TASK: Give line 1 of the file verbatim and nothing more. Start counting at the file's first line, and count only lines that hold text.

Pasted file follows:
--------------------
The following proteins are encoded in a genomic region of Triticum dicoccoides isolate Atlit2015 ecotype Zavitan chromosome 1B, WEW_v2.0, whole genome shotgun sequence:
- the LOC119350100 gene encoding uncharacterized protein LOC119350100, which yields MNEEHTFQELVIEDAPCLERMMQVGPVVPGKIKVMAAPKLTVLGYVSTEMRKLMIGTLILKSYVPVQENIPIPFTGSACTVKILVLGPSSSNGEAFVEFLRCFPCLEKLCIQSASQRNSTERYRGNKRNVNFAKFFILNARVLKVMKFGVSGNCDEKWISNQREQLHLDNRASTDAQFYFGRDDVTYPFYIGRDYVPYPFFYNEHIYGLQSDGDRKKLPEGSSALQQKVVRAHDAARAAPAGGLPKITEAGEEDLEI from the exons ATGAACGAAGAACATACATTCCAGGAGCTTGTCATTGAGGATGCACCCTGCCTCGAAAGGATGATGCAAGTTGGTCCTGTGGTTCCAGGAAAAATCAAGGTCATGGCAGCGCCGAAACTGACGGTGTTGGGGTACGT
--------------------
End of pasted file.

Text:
The following proteins are encoded in a genomic region of Triticum dicoccoides isolate Atlit2015 ecotype Zavitan chromosome 1B, WEW_v2.0, whole genome shotgun sequence: